Through the course of the novel, we watch Jimmy try to find a balance for the failings of his own life. A loner in many respects, it is in this intimate shared space that he is invited into that he finds solace, even as he is aware that their world isn’t exactly considered “ordinary”.
“No one lived as these girls did, no other mother would have allowed these freedoms. But even this freedom was not boundless. There were things you could live in the world without and things you could not. This was not a city for hiding sins or secrets.”
The isolation of the Malik girls from society in general becomes a real, physical thing in the latter part of the book, when circumstances force them to move to an island off Karachi, and Jimmy is aware of what it entails to share a roof with the women.
By Utpal Kumar Jhumpa Lahiri’s latest book, The Clothing of Books, is all about book covers. Advocating what […]
They were married there in Paris, just the two of them with Khalajaan and witnesses gathered from the local mosque. It was not the wedding he remembered her having talked about as a girl; she’d wanted a grand reception at the Metropole and large golden-yellow tents. She’d wanted white silk tablecloths and rose petals down the middle of the aisle. I want a palanquin, she’d insisted, even when Maria had pointed out they had no male relatives to lift it.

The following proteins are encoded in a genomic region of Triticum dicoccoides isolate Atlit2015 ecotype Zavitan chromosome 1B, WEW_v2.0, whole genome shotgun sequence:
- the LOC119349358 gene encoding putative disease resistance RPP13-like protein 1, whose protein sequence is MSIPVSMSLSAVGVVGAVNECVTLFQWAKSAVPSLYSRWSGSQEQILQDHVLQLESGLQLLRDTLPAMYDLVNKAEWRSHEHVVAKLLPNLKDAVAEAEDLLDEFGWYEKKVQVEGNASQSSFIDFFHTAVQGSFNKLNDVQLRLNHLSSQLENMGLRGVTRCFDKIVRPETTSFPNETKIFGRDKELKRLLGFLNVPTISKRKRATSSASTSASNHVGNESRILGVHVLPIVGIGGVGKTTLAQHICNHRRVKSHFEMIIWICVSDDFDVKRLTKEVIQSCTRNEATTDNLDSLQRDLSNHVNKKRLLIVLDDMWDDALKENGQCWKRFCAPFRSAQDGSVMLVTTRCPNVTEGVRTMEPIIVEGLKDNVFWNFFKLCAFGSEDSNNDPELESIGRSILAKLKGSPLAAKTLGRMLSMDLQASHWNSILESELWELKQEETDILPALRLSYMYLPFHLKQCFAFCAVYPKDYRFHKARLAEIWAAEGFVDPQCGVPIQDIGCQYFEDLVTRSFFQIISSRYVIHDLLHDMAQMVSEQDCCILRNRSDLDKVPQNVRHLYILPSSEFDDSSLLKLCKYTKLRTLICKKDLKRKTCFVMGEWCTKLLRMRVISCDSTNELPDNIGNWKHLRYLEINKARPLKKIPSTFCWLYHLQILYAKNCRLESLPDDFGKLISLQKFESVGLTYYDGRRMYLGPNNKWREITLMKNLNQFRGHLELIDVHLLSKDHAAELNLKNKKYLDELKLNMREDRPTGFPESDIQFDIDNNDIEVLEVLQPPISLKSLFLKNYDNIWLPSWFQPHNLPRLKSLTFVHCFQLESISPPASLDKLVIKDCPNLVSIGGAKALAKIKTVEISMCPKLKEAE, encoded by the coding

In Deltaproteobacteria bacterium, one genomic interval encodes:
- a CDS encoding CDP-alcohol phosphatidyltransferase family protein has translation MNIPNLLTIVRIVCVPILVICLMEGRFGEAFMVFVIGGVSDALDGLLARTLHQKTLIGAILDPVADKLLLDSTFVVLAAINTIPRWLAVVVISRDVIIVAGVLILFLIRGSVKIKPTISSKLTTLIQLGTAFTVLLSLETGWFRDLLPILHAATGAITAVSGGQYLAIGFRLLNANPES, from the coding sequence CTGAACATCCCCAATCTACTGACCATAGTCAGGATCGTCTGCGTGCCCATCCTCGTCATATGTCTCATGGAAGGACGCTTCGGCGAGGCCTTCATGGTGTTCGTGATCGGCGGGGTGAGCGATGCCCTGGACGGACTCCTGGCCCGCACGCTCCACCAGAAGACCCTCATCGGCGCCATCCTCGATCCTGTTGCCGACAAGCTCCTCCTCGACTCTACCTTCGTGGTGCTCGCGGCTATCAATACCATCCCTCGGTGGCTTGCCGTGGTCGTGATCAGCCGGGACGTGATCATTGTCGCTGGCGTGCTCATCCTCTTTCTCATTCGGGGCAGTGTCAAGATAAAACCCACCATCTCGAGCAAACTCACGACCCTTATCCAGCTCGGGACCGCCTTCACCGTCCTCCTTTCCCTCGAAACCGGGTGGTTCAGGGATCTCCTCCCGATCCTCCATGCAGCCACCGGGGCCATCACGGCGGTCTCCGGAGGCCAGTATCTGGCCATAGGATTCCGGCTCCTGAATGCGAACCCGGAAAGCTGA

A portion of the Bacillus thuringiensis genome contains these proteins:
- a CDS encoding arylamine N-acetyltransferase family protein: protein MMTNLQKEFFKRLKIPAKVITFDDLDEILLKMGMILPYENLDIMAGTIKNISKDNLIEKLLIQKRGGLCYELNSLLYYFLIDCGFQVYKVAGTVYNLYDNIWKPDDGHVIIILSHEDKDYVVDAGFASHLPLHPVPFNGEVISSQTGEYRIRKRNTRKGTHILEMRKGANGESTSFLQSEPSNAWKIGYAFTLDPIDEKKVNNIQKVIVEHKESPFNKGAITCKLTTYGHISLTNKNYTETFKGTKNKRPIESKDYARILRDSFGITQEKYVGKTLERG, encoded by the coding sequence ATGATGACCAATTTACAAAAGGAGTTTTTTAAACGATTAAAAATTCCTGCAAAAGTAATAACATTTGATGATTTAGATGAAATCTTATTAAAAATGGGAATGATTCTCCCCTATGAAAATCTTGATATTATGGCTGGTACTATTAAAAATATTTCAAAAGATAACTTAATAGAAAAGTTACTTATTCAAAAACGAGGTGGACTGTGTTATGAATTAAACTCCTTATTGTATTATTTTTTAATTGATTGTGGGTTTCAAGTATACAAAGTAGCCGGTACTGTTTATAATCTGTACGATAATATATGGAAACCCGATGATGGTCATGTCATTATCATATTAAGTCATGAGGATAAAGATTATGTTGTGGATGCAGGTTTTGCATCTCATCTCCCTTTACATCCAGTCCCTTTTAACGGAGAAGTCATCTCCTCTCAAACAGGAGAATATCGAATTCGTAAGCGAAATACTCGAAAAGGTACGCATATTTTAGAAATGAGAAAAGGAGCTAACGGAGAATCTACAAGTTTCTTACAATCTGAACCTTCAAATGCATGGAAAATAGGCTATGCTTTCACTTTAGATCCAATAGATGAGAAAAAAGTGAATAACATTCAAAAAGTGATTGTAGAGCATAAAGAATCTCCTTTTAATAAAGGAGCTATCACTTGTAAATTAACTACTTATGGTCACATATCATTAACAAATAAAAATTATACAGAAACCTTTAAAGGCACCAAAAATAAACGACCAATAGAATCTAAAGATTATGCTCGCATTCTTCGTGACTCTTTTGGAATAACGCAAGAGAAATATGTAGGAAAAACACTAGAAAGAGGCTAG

There’s Papa and Jimmy, Leila said. That’s only two.
I’m sure you’ll all be married by then, she’d sniffed.
Your husbands can help.
And there she was in the small clerk’s office, dropping her head with the anachronistic coyness of brides. At dinner, Khalajaan told them to be good to each other and asked no questions about anything: not the rush, not the secrecy, not the dumb fact of it here in a city that did not belong to them. Her hands folded on the tabletop, the glow of her rings in the candlelight. She looked at them with an indulgence he hadn’t expected, a flash of warmth in her smile like butter in a pan. She was fond of Leila, he knew. She was the only one of the girls who had followed, in some way, in her image.